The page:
Tomorrow, two days after David Muir was announced as Diane Sawyer‘s successor, the publication’s Summer Issue will arrive at newsstands with a long-lead Muir interview. Sawyer would have been well-timed in this context. But Muir, sub-headlined ‘Ratings Magnet’ and ‘What’s His Next Move?’ That’s out of the editorial-calendar park.

DavidMuirGothamPrintHeadline

For the print version of the article by Gotham regular contributor Patrick Pacheco, there’s a shot of Muir on the ABC rooftop in front of satellite dishes, full page-left, across from the headline/sub-headline pictured above. We assume that any perceived echoes of movie characters essayed by Gwyneth Paltrow and William Hurt are strictly coincidental.

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Forbes Japan Launches

forbes_logo_mainForbes has made its way to Japan. The monthly magazine — published under a licensing agreement between Forbes Media and Tokyo’s Atomixmedia — will have an initial circulation of 80,000.

“The launch of Forbes Japan comes at a critical time in Japan,” said Makoto Takano, editor-in-chief of Forbes Japan and CEO of Atomixmedia, in a statement. “The economy is emerging from decades of deflation and regaining confidence. It is getting ready to resume its vital role as a key driver of the global economy. With Forbes being the world’s leading global business brand, and our knowledge of the Japanese market, Forbes Japan will be a great success.”

Forbes Japan is the latest of its brands in the Asia Pacific region. Forbes Media also publishes Forbes Asia, Forbes China, Forbes Korea, Forbes India, Forbes Indonesia, Forbes Thailand and Forbes Vietnam.

Sports Illustrated Revamps Website

Sports Illustrated’s website has received a complete overhaul. The site is cleaner, but also has a distinctly mobile feel with a clickable menu in the upper left hand corner of the page.

How you feel about the new SI.com will likely depend on how you feel about sites made for phones and tablets. In a lot of ways, the new SI.com looks like two other Time Inc. sites — Time.com and Money.com. Those sites were revamped with mobile readers in mind, and clearly, SI.com followed their lead.

We do appreciate how single articles look — they’re given plenty of space for text and a large picture. This update allows you to feel more focused on the article than the previous SI.com did.

Bottom line: SI.com might not be the prettiest update, but it is a step up from the old site.

Meredith Expands Parents Brand

The target demo: Hispanic millennial moms. The targeting company: Meredith. The target launch date: Spring 2015.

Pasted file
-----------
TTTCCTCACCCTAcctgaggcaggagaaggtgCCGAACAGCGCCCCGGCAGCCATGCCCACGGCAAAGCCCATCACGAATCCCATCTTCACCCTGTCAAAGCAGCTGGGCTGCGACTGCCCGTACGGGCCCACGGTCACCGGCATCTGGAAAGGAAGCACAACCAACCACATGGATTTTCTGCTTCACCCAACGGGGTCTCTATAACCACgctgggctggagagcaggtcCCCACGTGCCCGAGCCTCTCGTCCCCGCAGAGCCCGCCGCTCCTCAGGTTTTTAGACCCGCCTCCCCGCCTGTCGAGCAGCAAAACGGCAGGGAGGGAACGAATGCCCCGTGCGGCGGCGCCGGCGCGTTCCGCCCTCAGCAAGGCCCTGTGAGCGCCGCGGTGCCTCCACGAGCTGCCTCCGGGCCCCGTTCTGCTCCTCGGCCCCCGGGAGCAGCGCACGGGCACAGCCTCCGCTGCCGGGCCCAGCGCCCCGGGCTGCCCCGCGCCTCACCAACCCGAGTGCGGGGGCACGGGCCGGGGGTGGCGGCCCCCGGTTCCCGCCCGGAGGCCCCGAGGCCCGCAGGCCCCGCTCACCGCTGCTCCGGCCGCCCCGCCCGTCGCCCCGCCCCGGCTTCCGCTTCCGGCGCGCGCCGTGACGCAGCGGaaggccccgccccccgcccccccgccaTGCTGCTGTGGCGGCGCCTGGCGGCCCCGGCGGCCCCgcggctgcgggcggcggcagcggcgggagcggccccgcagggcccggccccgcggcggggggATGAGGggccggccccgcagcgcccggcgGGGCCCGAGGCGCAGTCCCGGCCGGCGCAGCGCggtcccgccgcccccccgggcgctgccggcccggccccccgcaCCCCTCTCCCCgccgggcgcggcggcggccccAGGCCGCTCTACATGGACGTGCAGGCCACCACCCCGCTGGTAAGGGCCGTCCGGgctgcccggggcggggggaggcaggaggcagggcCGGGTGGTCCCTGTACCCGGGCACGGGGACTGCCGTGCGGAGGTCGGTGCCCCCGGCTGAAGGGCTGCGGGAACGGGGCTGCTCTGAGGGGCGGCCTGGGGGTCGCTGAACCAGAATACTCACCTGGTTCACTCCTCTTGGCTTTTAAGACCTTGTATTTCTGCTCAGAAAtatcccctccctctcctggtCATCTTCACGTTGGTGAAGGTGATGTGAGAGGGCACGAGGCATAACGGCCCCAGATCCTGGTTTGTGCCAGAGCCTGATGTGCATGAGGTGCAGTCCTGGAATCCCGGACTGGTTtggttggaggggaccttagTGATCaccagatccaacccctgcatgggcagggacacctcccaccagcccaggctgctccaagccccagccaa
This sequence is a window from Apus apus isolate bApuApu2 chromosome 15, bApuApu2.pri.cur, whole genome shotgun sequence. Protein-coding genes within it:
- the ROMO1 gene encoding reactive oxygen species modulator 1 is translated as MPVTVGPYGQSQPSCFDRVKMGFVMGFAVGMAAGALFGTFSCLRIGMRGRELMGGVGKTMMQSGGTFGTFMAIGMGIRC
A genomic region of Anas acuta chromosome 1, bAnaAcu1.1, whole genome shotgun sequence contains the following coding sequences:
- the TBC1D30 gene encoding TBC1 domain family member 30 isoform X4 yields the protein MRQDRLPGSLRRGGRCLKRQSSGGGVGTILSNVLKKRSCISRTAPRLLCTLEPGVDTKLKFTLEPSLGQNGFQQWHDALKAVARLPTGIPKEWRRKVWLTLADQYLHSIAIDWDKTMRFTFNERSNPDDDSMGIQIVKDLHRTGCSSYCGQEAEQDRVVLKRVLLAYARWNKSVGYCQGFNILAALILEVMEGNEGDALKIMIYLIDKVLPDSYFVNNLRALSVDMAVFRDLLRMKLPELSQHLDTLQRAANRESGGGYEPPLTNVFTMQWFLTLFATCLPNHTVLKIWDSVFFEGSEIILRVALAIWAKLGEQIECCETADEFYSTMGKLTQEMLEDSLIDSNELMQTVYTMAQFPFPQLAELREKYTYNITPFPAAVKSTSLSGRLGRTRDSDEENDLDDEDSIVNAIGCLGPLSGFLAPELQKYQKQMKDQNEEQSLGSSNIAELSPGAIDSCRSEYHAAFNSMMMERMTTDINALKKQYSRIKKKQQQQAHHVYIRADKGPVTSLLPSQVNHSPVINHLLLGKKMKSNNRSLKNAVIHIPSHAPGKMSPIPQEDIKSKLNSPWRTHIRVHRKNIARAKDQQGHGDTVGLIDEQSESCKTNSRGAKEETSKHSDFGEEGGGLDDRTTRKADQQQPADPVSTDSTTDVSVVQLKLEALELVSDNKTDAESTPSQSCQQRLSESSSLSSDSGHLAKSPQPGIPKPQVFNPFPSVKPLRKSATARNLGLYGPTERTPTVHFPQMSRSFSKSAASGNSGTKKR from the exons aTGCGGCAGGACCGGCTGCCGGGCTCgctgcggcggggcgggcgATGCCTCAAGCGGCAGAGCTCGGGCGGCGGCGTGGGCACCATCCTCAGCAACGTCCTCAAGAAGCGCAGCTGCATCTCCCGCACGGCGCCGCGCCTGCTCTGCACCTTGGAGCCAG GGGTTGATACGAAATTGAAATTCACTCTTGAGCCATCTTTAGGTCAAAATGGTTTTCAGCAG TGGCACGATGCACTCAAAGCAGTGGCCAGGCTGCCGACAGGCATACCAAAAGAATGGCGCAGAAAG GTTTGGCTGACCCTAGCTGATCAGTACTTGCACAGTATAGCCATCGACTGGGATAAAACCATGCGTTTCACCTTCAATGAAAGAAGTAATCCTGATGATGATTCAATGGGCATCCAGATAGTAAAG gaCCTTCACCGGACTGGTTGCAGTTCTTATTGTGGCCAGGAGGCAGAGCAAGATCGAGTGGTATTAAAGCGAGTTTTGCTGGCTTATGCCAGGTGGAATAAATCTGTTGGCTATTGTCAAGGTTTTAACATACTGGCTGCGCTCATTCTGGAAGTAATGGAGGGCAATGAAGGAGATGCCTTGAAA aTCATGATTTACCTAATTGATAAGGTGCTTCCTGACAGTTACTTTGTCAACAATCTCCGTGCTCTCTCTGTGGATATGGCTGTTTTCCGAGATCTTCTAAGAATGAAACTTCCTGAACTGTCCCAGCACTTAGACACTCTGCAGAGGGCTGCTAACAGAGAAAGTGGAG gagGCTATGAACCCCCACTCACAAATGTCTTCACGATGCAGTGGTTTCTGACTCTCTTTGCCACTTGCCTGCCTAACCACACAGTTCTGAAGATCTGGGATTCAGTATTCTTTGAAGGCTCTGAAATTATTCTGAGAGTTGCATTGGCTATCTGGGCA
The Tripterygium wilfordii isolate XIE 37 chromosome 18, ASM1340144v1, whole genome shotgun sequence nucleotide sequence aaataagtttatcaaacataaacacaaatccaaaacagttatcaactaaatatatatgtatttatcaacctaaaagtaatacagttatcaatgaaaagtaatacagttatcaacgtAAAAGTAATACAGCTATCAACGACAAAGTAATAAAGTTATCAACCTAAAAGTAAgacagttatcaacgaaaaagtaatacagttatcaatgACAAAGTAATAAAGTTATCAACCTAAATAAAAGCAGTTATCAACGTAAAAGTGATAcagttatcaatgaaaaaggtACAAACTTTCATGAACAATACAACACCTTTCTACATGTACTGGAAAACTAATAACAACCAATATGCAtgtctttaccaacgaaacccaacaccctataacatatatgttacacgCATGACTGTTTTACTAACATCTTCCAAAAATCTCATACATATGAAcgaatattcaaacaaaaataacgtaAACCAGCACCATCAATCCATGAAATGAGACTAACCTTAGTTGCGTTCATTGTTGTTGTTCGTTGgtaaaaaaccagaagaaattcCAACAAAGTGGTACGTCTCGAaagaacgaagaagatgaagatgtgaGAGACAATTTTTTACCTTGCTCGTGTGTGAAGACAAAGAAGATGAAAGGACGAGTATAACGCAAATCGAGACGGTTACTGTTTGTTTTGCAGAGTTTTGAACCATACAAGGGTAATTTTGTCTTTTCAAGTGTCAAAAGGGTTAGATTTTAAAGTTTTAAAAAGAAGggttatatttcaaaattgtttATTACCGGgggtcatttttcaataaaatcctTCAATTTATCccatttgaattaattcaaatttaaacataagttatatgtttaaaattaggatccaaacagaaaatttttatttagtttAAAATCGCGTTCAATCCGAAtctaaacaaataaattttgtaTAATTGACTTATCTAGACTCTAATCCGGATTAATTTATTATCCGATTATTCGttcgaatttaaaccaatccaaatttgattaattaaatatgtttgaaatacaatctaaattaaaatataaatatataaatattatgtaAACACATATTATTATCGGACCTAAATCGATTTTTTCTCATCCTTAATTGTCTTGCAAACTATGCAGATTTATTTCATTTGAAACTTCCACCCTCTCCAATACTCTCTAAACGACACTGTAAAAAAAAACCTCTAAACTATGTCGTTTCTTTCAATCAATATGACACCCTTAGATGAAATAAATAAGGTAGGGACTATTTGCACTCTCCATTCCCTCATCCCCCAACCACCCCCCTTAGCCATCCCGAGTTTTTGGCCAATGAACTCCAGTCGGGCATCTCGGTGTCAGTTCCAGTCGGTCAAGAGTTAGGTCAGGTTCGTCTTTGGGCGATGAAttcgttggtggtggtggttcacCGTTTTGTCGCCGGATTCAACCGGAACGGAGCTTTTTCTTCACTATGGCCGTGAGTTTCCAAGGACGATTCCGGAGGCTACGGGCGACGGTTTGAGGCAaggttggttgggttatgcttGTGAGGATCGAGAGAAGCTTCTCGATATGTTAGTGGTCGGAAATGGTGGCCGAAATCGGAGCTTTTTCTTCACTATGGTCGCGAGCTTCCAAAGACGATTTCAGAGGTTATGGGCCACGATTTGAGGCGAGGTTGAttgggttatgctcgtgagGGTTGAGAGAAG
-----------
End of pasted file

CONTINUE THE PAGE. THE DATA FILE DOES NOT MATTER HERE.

ParentsLatina

From today’s announcement:

“Our research shows that nine out of 10 second-generation Hispanic moms find the concept of Parents Latina appealing to them, and reflected their cultural values and heritage,” says Dana Points, content director, Meredith Parents Network.

Read more

Artful Storytellers of Memorable Facts Can Earn $1 a Word at Mental Floss

For writers who spend hours at a time online clicking through random Wikipedia pages, or reading about the great history of the cheese-rolling festival and its affects on England or the travels of a great piece of art, Mental Floss might just be the right publication with which to share all that knowledge.

Described by editor-in-chief Jessanne Collins as the magazine for readers “interested in learning things they didn’t even know they were interested in learning,” Mental Floss is all about giving its readers an “academic takeaway” via artful storytelling.

Half of the magazine is freelance written content, with stories on subjects ranging from economics and biology to literature. Balancing the academic information and skillful storytelling is important, but the facts in the story are what really seal the deal.

“We love to have memorable facts — the kind of thing that you can’t wait to tell friends or love to pull out of your back pocket while making small talk,” says Collins. Include a couple of those in your pitch, and you’ll be that much closer to an assignment.

For more information on how to pitch for the magazine and its online counterpart, read: How To Pitch: Mental Floss.

The full version of this article is exclusively available to Mediabistro AvantGuild subscribers. If you’re not a member yet, register now for as little as $55 a year for access to hundreds of articles like this one, discounts on Mediabistro seminars and workshops, and all sorts of other bonuses.